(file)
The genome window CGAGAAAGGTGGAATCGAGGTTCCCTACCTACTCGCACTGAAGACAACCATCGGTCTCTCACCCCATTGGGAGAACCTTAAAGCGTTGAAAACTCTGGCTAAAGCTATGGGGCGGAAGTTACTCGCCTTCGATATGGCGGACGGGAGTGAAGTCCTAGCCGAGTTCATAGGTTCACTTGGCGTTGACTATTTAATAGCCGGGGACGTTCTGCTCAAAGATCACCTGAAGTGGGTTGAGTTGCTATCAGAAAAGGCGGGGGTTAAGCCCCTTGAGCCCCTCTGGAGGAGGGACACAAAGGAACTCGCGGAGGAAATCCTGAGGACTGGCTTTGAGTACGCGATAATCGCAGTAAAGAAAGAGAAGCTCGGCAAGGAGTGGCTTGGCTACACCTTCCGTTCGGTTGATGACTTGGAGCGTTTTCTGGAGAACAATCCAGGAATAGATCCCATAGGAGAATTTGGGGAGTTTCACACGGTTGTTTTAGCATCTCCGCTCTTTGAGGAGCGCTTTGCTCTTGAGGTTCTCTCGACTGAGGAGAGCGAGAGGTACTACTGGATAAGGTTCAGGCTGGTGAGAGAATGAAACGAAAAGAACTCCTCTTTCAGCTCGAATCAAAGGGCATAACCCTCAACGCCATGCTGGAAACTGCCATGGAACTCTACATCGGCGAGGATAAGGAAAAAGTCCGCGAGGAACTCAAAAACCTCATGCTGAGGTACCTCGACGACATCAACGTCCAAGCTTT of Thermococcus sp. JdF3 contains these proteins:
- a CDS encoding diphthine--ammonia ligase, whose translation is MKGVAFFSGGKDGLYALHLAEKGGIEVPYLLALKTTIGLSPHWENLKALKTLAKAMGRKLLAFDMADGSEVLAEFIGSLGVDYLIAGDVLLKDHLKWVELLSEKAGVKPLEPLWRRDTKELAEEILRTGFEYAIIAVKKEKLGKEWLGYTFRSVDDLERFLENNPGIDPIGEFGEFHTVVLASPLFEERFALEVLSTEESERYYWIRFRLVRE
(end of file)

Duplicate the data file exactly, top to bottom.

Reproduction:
The genome window CGAGAAAGGTGGAATCGAGGTTCCCTACCTACTCGCACTGAAGACAACCATCGGTCTCTCACCCCATTGGGAGAACCTTAAAGCGTTGAAAACTCTGGCTAAAGCTATGGGGCGGAAGTTACTCGCCTTCGATATGGCGGACGGGAGTGAAGTCCTAGCCGAGTTCATAGGTTCACTTGGCGTTGACTATTTAATAGCCGGGGACGTTCTGCTCAAAGATCACCTGAAGTGGGTTGAGTTGCTATCAGAAAAGGCGGGGGTTAAGCCCCTTGAGCCCCTCTGGAGGAGGGACACAAAGGAACTCGCGGAGGAAATCCTGAGGACTGGCTTTGAGTACGCGATAATCGCAGTAAAGAAAGAGAAGCTCGGCAAGGAGTGGCTTGGCTACACCTTCCGTTCGGTTGATGACTTGGAGCGTTTTCTGGAGAACAATCCAGGAATAGATCCCATAGGAGAATTTGGGGAGTTTCACACGGTTGTTTTAGCATCTCCGCTCTTTGAGGAGCGCTTTGCTCTTGAGGTTCTCTCGACTGAGGAGAGCGAGAGGTACTACTGGATAAGGTTCAGGCTGGTGAGAGAATGAAACGAAAAGAACTCCTCTTTCAGCTCGAATCAAAGGGCATAACCCTCAACGCCATGCTGGAAACTGCCATGGAACTCTACATCGGCGAGGATAAGGAAAAAGTCCGCGAGGAACTCAAAAACCTCATGCTGAGGTACCTCGACGACATCAACGTCCAAGCTTT of Thermococcus sp. JdF3 contains these proteins:
- a CDS encoding diphthine--ammonia ligase, whose translation is MKGVAFFSGGKDGLYALHLAEKGGIEVPYLLALKTTIGLSPHWENLKALKTLAKAMGRKLLAFDMADGSEVLAEFIGSLGVDYLIAGDVLLKDHLKWVELLSEKAGVKPLEPLWRRDTKELAEEILRTGFEYAIIAVKKEKLGKEWLGYTFRSVDDLERFLENNPGIDPIGEFGEFHTVVLASPLFEERFALEVLSTEESERYYWIRFRLVRE